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Last Call

By Daniel Okrent

Last Call

You can view this book's Amazon detail page here.


Started reading:
13th January 2011
Finished reading:
2nd June 2011


Rating: Unrated

Daniel Okrent’s Last Call, The Rise and Fall of Prohibition is not an easy read. However, it is well worth the effort and the reader will be rewarded with a new perspective on an era of American history that shaped many of today’s institutions. The diifculty with Last Call is not with Okrent’s style or writing expertise but rather the breadth of the prohibition subject and his thorough treatment. The implementation of national prohibition, its enforcement and then repeal touched the entire nation (and international relations) cutting across economic segments for almost 14 years. It is still the only constitutional amendment (18th) to be repealed (21st).
Last Call is an enlightening account of how a small fringe organization (ASL, Anti-Saloon League) led by a savvy political operative (Wayne Wheeler) orchestrated a masterful prohibition strategy. The ASL strategy of targeting key congressional districts with vulnerable incumbents, alone, would not have swung the country. However, in politics timing is everything, Wayne Wheeler and the ASL happened on the scene at the right time to capitalize on historic changes sweeping the country.
For example, Wheeler expertly aligned the ASL with growing women’s suffrage movement. The 19th amendment was passed a year after prohibition. Further, the ASL was aided in the early campaigns against the large brewers (Pabst, Anheuser-Busch, and Schlitz) by anti-German (and later anti-immigarant) sentiments from WWI. Finally, the nation’s demographics were changing. Rural population was in dramatic decline as the cities grew at an unprecedented rate driven greatly by immigration. In summary, the confluence of all these forces makes for quite a compelling story.
Of course, the story only gets more interesting once prohibition takes affect in early 1919. For the next decade, battles between “wets” and “drys” were waged on the streets and US borders across the country. Again, it was a confluence of events that brought an end to prohibition. In 1927 the ASL lost its commanding force when Wayne Wheeler died. Of course, prohibition was the law by constitution amendment and no amendment had ever been repealed. But, gradually there was a recognition that prohibition was doing more harm than good. Large crime organizations were created and financed by the massive illegal trade. Millions of ordinary citizens were becoming criminals for simply wanting an easily obtained drink. The final death knell for prohibition was the stock market crash and economic depression. Prohibition and the 16th amendment had revolutionized government finances. Gone were excise taxes on alcohol to be replaced by income taxes. But, with the depression income tax revenue dropped precipitously and the Government needed all the revenue sources it could find. To put the financial implications in perspective, in 1929 “Canadian revenue liquor export tax revenues accounted for 20 percent of all Canadian revenue collections, both federal and provisional.” This represented twice as much as Canadian income taxes. Of course these revenues were coming from the pockets of American consumers in the purchase price of the illegally imported (but legally exported from Canada) alcohol.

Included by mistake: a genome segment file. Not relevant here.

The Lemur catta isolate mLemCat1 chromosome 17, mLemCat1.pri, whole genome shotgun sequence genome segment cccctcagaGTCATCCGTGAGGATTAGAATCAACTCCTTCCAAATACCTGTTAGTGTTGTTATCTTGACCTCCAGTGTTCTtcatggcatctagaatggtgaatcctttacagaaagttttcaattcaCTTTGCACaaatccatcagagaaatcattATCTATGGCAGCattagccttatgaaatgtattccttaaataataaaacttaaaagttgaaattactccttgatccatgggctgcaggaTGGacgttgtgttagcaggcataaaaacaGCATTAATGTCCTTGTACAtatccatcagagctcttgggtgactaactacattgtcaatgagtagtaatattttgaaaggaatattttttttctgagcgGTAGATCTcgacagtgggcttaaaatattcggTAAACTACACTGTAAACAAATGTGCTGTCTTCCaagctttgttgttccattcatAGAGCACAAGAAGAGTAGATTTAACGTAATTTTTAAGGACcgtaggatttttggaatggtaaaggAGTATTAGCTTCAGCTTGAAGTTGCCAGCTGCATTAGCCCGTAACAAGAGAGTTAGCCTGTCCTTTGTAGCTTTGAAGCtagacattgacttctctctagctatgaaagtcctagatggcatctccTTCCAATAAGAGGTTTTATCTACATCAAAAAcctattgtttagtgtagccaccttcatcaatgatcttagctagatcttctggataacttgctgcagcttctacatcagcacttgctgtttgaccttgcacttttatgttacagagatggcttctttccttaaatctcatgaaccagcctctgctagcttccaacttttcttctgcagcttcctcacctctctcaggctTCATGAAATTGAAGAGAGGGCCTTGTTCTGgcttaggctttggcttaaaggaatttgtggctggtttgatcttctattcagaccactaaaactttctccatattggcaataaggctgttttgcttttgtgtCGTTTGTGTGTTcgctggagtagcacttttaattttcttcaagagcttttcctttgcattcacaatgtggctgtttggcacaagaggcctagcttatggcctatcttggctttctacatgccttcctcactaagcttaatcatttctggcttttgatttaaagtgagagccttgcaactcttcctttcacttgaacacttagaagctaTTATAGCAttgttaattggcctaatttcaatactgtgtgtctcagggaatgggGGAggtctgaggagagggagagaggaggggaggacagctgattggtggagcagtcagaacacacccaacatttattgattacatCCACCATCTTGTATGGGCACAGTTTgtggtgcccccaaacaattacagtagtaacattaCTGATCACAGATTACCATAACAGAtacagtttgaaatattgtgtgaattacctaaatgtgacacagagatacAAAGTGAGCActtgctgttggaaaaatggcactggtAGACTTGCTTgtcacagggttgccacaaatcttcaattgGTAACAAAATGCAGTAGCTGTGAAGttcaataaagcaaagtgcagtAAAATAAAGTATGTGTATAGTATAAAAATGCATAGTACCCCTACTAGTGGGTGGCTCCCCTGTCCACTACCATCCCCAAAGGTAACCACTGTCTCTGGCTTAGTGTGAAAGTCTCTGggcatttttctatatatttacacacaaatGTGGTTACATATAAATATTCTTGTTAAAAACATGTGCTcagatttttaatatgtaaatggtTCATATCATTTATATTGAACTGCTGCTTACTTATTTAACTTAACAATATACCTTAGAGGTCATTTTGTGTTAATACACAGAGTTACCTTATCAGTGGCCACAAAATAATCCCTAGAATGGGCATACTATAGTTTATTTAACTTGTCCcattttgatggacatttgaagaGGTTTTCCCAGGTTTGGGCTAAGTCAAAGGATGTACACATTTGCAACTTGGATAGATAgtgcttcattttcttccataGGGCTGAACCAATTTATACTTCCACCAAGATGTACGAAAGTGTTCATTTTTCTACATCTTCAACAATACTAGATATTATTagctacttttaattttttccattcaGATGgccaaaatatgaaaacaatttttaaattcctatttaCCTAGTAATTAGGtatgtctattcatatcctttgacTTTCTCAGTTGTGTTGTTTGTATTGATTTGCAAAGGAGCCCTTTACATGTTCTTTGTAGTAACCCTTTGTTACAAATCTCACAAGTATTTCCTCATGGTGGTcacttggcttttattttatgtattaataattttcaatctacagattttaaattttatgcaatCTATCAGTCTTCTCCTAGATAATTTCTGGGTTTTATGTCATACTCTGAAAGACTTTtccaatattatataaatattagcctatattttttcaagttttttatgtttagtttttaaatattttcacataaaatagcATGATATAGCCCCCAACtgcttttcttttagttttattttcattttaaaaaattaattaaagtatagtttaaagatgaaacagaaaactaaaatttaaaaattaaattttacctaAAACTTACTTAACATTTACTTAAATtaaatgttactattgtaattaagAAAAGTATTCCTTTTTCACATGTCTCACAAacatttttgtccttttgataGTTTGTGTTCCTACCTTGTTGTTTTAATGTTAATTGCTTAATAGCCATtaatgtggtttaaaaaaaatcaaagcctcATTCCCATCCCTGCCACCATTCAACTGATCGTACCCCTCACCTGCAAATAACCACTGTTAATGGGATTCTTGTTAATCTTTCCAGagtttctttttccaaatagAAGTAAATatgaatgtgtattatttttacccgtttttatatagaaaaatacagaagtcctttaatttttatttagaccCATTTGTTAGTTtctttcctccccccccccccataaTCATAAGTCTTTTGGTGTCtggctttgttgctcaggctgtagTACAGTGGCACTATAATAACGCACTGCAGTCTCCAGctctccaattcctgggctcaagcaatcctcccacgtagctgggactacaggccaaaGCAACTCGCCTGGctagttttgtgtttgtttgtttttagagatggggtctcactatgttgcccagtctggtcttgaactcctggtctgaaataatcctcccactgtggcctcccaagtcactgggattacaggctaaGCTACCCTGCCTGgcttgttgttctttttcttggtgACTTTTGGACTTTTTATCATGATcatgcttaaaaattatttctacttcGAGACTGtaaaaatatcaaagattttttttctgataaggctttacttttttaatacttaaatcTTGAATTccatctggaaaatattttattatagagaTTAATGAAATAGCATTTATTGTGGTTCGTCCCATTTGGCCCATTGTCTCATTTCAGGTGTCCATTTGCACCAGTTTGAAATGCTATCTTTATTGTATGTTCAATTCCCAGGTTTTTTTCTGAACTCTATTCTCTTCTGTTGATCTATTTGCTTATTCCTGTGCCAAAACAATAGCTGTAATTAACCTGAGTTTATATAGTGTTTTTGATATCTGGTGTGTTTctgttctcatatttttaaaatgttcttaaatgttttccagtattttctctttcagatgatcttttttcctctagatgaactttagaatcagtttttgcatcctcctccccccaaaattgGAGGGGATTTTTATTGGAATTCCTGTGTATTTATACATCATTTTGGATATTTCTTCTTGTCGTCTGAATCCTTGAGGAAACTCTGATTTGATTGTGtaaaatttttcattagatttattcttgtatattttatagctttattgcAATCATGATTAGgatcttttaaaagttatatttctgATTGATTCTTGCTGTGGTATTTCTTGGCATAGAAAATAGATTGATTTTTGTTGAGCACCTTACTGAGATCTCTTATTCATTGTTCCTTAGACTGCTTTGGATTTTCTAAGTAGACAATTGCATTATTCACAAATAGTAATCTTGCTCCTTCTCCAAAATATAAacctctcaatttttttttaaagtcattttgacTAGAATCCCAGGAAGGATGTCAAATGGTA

Last Call is necessary reading for anyone that wishes to be knowledagble on the 20th century history of the US and the major forces that have shaped our country.